EU Port Regulations
- Stephen Kinnock (Aberavon) (Lab): What recent discussions he has had on the proposed EU port services regulation. 
The Parliamentary Under-Secretary of State for Transport (Mr Robert Goodwill): I represented the UK at Transport Council when this was discussed last October. I have also met the European Parliament rapporteur, the hon. Gentleman’s socialist colleague, Knut Fleckenstein. My most recent discussions were on Wednesday this week at the all-party maritime and ports group chaired by the hon. Member for Poplar and Limehouse (Jim Fitzpatrick).
Stephen Kinnock: I thank the Minister for that answer. The previous shipping Minister indicated that the Government would be able to use domestic regulation to counter these regulations if they were passed in Europe, but the details of how it would be done remain unclear. Will the Minister reassure us that he has a clear plan of action to protect the UK’s interests and block any regulations that damage port business and threaten workers’ interests in my constituency?
Mr Goodwill: Our position is quite clear: competition between ports is the best way to ensure efficient operation within them. I am pleased that the general approach is better than the Commission’s original proposal. We have the competitive market exemption and more discretion on issues such as pilotage. I would certainly be happy to meet the hon. Gentleman to discuss particular issues affecting Port Talbot, which is one of our most important ports.
Sammy Wilson (East Antrim) (DUP): What discussions has the Minister had with the Department for Regional Development in Northern Ireland and what representations has he had from Northern Ireland ports about these regulations? Can he give an assurance that ports will be prevented from having to disclose the commercial information that these regulations will require so that the commercial operations can remain?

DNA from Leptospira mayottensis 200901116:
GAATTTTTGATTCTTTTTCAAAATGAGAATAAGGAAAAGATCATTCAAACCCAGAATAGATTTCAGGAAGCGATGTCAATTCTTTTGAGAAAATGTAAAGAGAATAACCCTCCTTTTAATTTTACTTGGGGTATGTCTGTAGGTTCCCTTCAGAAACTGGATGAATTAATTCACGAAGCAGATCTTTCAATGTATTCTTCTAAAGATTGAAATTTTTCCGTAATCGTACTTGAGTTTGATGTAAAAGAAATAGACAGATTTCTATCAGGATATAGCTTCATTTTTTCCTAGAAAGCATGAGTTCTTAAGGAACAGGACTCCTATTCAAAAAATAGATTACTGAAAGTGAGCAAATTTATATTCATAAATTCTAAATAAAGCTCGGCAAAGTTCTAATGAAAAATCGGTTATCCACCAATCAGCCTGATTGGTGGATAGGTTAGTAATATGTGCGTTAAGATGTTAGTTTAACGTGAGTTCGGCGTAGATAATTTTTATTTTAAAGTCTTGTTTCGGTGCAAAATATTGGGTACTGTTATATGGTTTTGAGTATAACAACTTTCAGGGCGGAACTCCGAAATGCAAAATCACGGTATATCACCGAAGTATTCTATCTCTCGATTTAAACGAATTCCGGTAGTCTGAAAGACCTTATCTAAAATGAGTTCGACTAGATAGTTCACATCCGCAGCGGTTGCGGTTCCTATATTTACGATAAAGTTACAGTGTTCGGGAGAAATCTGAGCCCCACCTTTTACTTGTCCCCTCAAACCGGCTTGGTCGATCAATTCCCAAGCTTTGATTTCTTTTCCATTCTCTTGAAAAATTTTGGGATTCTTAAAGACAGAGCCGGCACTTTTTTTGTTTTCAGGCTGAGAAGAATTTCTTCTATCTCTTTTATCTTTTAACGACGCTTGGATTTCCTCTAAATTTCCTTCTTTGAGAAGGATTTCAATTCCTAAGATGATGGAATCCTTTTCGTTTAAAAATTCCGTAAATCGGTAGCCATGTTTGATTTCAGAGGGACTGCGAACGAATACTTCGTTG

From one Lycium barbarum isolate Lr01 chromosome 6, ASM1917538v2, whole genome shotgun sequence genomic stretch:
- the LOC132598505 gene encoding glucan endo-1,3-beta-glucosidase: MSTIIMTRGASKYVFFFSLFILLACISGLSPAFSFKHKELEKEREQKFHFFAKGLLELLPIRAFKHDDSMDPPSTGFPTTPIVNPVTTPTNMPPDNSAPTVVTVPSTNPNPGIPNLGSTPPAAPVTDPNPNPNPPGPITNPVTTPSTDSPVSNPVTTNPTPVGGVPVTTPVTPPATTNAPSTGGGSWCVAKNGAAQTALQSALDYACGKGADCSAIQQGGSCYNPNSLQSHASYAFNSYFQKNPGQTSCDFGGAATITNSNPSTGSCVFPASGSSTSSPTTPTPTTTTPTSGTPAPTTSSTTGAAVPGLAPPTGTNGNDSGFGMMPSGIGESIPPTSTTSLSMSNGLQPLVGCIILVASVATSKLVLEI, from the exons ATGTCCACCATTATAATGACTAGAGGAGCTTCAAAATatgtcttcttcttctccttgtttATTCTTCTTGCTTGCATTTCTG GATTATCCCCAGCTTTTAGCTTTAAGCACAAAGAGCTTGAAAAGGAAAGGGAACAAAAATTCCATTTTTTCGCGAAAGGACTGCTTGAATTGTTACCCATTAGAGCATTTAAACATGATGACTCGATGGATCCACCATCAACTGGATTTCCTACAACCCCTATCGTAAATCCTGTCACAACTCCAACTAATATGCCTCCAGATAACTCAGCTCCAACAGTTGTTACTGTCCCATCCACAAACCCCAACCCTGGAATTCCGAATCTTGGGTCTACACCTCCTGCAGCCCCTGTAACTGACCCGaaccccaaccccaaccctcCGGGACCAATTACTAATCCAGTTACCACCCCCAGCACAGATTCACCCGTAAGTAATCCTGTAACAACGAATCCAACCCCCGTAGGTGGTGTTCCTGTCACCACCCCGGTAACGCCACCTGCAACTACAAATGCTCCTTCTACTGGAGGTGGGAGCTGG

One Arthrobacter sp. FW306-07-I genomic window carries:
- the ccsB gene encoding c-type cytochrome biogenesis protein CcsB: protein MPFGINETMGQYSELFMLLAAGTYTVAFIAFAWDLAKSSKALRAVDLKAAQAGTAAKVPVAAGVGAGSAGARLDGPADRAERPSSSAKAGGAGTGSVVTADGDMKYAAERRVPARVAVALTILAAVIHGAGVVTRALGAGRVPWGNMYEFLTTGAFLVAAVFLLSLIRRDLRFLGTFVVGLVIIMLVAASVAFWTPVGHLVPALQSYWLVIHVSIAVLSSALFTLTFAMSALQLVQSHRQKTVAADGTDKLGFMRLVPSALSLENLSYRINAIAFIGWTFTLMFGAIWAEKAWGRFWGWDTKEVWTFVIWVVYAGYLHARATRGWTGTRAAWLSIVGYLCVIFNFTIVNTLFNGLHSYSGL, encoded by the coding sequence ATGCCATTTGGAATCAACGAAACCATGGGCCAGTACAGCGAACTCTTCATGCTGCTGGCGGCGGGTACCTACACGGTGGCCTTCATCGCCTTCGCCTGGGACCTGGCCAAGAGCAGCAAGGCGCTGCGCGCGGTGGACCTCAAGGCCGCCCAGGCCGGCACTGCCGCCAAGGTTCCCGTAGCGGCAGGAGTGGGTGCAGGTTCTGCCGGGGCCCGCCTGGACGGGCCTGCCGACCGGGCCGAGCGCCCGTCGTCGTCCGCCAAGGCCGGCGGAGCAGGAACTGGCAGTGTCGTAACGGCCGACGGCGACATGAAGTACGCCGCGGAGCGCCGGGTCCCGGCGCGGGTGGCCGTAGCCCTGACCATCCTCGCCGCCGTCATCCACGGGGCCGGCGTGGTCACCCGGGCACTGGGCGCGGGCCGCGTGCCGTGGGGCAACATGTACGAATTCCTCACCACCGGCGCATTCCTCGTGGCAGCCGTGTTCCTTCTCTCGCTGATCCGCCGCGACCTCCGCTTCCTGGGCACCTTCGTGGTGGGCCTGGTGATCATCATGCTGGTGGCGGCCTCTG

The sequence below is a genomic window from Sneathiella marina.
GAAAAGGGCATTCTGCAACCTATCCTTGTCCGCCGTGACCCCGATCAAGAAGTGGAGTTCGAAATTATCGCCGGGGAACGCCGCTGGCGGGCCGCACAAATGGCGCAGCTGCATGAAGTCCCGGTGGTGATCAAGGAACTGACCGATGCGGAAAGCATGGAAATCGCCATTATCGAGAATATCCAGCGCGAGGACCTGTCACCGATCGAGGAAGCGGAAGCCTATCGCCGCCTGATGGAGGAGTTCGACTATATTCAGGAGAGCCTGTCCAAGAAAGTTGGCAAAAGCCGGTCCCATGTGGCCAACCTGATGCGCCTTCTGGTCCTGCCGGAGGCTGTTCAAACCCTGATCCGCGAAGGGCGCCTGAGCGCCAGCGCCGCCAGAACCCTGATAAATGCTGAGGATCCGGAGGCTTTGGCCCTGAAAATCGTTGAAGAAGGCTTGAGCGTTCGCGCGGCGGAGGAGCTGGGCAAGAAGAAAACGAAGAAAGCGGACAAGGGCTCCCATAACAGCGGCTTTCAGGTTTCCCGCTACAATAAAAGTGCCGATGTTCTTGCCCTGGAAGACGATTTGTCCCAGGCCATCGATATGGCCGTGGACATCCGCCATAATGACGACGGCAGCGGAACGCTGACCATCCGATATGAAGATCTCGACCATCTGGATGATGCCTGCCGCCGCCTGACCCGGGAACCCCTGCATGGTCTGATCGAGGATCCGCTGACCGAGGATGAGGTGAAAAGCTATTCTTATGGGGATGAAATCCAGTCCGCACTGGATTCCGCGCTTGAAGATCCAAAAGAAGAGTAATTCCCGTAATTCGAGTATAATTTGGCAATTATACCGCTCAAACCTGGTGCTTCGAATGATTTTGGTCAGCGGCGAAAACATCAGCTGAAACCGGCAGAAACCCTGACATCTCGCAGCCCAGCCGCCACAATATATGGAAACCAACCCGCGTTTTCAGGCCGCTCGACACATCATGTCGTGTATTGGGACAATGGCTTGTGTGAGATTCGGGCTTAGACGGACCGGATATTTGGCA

Mr Goodwill: I had unanimous support for our position that this is designed to fix a problem that we do not have in the United Kingdom. However, there are problems in other European ports, and cross-channel business and business across other seaways is important to the UK as an exporting nation. It is important to get a reasonable conclusion to these discussions, which I expect to happen under the Dutch presidency next year.
- Conor McGinn (St Helens North) (Lab): What assessment he has made of recent trends in bus (a) fares and (b) service use in England. 
The Parliamentary Under-Secretary of State for Transport (Andrew Jones): The latest departmental figures show a slight increase in local bus fares in England, while the provisional number of local bus passenger journeys remains unchanged compared with a year earlier. Final figures will be published in the annual bus statistics released in September. The bus market outside London is deregulated and decisions regarding the provision of individual bus services, including setting the level of fares, is primarily a commercial matter for bus operators.
Conor McGinn: Figures from the Minister’s own Department show that 121 bus routes in the north-west of England have been cut in the last five years, while fares have risen by an average of 25%. When will the Government give more powers to all communities—whether or not they want an elected mayor—to control fares, set routes and integrate services?
Andrew Jones: The Government support the bus sector, which is the backbone of our public transport sector, in lots of different ways, including through the bus service operators grant of £250 million in England this year. The proposals in the buses Bill will include opportunities right across the country for more local control, including the development of franchising, which the Manchester combined authorities are taking forward. The Bill will be published later in this Session.